It will have been two years since Fantastic Fest Film Festival unwound in theatrical venues.
In addition to the S. Lamar world headquarters of the Alamo Drafthouse, officially named the Bong Joon Ho Cinema, satellite locations of the Drafthouse franchise (Mueller and Village) will also present films.
A few foreign titles that will roll out in the next month, including Cannes Palme D’Or winner “Titane,” and the American premiere of “Lamb” are among the offerings. There’s also the anticipation of Secret Screenings, which indicates a popular genre film opening down the road.
Running from Wednesday, September 22 through Thursday, September 30, the opening night film is a 35th anniversary screening of the Hal Needham directed “Rad.” BMX bike racing was a thing in the ‘80s and “Rad” offers bike stunts galore with solid support from Talia Shire and Ray Walston.
Fantastic Fest will also present the North American premiere of the 4k restoration of the ultimate cult film that nobody has seen, Andrzej Zulawski’s 1981 “Possession, starring Sam Neill and Isabella Adjani, and creature effects by Carlo Rambaldi.
Aside from films with active word of mouth Fantastic Fest presents an international array of movies guaranteed to wow the seasoned cineaste. In more than one case it may be the only time you even see this film screening. On the other hand it may be a zeitgeist film that everyone is talking about six months from now.
The festival will require vaccination cards or negative COVID tests (taken within 24 hours of the screening du jour). Natch, masks required when not drinking and eating.
A selection of films under the radar
“Aelita: Queen of Mars” – A 1924 silent Russian film set on Mars from Soviet director Yakov Protazanov, with a score by acclaimed multi-instrumentalist Chris Bullock.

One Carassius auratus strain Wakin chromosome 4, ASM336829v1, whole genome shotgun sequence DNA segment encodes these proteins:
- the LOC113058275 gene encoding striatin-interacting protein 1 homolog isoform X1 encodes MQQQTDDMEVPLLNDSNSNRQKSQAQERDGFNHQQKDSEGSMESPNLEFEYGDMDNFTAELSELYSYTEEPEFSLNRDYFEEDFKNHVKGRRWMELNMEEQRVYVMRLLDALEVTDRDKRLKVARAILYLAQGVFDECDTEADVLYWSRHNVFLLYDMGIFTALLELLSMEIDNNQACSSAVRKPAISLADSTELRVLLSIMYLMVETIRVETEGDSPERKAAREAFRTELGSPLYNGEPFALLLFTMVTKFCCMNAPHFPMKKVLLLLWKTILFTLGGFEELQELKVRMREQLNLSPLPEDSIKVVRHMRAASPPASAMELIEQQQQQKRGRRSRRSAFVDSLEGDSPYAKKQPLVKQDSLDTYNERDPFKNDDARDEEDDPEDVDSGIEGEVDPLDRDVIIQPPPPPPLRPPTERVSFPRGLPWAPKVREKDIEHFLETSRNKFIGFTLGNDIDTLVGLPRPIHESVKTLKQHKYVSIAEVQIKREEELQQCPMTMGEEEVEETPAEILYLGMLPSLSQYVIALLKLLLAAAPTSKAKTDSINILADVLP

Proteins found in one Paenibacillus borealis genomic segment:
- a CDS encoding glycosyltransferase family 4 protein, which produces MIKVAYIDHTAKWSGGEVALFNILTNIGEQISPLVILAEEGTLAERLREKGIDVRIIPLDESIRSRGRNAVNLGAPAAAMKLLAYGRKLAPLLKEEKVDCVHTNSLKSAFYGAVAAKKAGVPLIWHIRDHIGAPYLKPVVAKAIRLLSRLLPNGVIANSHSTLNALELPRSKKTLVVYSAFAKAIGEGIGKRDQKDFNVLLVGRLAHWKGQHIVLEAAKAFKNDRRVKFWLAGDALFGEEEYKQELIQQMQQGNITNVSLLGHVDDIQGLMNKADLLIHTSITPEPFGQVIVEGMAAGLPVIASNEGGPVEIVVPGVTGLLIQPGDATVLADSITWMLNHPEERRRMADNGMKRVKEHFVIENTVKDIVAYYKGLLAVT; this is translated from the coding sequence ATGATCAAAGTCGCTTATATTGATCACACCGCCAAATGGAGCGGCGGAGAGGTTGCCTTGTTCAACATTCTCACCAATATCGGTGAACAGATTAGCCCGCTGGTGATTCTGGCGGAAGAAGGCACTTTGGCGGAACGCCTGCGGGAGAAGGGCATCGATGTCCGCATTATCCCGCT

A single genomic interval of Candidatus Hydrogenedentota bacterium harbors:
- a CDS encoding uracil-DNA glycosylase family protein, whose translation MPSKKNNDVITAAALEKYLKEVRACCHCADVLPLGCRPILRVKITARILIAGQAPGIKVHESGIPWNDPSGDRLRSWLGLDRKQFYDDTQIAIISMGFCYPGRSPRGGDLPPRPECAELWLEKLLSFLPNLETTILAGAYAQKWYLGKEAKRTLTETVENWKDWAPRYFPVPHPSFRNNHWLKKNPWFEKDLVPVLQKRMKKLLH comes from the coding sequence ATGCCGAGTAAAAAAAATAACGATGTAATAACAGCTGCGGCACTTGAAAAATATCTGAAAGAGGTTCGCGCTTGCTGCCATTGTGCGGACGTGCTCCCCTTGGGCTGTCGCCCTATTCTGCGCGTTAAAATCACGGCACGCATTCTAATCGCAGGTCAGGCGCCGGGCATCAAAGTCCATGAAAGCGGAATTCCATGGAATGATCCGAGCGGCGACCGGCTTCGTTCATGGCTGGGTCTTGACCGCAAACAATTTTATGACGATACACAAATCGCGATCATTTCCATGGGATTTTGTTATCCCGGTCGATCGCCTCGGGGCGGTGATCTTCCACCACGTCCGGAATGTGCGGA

“The Found Footage Phenomenon” – United Kingdom produced documentary tracing key films in this important sub-genre. A US premiere.
“Cannon Arm and the Arcade Quest” – A chronicle of video games that profiles a local “Copenhagen legend who can play the arcade game Gyrrus for almost three days straight with a single coin.” A US premiere of this Denmark import.
“Iké Boys” – World premiere from Oklahoman native Eric McEver who moved to Japan to fulfill his dream of filmmaking. McEver’s first film goes from country boy innocence to full-on Kaiju mayhem.
“Beyond the Infinite Two Minutes” – Japanese sci-fi comedy where a two minute gap in the time continuum launches our unlikely hero into a time loop of infinite platitudes.
“She Will” – Strange happenings in remote Scotland with Alice Krige, Kota Eberhardt, and Malcolm McDowell. A US premiere and debut film from photographer turned filmmaker Charlotte Colbert.
“Saloum” – A US premiere of Senagal filmmaker Jean-Luc Herbulot’s mixture of supernatural events during a mercenary excursion.
“The Execution” – Russian crime thriller pitting a serial killer against the detective assigned to his case. The debut film from Lado Kvataniya, who also appeared in a supporting role in “Hardcore Henry.”
“Glasshouse” – From South Africa the first film from Kelsey Egan reimagines “The Beguiled” as a dystopian parable.
“The Beta Test” – Director Jim Cummings brings a fresh perspective to movie making politics. It’s a new millennium view of the life of an agent.